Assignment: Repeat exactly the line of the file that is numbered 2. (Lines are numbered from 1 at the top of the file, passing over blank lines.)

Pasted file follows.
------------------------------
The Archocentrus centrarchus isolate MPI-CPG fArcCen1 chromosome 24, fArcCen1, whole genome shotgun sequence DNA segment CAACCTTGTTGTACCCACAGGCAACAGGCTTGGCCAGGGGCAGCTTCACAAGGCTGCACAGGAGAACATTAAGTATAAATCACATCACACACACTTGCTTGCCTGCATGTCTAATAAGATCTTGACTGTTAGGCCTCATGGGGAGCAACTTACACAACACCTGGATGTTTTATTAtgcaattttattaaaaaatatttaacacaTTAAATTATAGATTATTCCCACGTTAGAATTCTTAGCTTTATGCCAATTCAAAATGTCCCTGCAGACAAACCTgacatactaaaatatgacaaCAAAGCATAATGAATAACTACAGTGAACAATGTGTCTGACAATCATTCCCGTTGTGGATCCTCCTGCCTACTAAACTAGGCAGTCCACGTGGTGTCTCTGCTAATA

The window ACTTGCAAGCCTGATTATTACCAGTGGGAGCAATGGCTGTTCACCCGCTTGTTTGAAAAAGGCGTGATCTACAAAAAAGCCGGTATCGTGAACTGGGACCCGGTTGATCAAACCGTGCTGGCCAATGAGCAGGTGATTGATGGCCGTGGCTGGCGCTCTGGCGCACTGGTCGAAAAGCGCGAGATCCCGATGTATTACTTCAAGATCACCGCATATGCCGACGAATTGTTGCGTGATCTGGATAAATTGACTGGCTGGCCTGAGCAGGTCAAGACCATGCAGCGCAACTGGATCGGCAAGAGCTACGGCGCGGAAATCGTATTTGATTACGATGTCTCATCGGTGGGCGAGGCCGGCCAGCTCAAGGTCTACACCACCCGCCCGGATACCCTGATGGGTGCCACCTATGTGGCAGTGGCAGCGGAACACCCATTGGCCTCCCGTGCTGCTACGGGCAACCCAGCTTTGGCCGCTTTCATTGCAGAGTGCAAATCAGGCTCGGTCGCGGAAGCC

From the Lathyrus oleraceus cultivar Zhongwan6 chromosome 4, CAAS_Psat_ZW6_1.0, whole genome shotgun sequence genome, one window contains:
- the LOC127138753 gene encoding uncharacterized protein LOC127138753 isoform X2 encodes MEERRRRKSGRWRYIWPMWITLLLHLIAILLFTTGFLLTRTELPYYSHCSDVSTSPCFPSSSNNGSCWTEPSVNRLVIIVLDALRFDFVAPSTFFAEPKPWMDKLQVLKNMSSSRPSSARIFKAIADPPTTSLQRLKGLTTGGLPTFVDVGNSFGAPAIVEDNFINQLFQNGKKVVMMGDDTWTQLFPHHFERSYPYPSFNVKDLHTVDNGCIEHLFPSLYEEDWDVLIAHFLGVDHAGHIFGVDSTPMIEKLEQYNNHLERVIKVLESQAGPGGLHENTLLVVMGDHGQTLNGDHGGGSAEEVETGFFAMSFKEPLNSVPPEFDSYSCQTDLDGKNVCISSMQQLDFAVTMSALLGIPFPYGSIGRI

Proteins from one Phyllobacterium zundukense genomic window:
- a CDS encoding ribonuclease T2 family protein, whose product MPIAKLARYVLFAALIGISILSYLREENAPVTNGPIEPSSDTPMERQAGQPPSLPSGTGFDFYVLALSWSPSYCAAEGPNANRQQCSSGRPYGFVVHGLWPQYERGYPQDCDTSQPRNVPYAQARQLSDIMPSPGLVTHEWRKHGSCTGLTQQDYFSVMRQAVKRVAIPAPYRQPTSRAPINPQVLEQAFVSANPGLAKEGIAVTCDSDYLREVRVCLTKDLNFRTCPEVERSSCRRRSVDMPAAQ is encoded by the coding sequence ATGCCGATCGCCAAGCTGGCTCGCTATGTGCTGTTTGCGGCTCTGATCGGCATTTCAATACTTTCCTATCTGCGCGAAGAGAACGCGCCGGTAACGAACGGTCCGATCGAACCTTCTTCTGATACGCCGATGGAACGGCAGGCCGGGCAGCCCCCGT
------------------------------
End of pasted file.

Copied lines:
The window ACTTGCAAGCCTGATTATTACCAGTGGGAGCAATGGCTGTTCACCCGCTTGTTTGAAAAAGGCGTGATCTACAAAAAAGCCGGTATCGTGAACTGGGACCCGGTTGATCAAACCGTGCTGGCCAATGAGCAGGTGATTGATGGCCGTGGCTGGCGCTCTGGCGCACTGGTCGAAAAGCGCGAGATCCCGATGTATTACTTCAAGATCACCGCATATGCCGACGAATTGTTGCGTGATCTGGATAAATTGACTGGCTGGCCTGAGCAGGTCAAGACCATGCAGCGCAACTGGATCGGCAAGAGCTACGGCGCGGAAATCGTATTTGATTACGATGTCTCATCGGTGGGCGAGGCCGGCCAGCTCAAGGTCTACACCACCCGCCCGGATACCCTGATGGGTGCCACCTATGTGGCAGTGGCAGCGGAACACCCATTGGCCTCCCGTGCTGCTACGGGCAACCCAGCTTTGGCCGCTTTCATTGCAGAGTGCAAATCAGGCTCGGTCGCGGAAGCC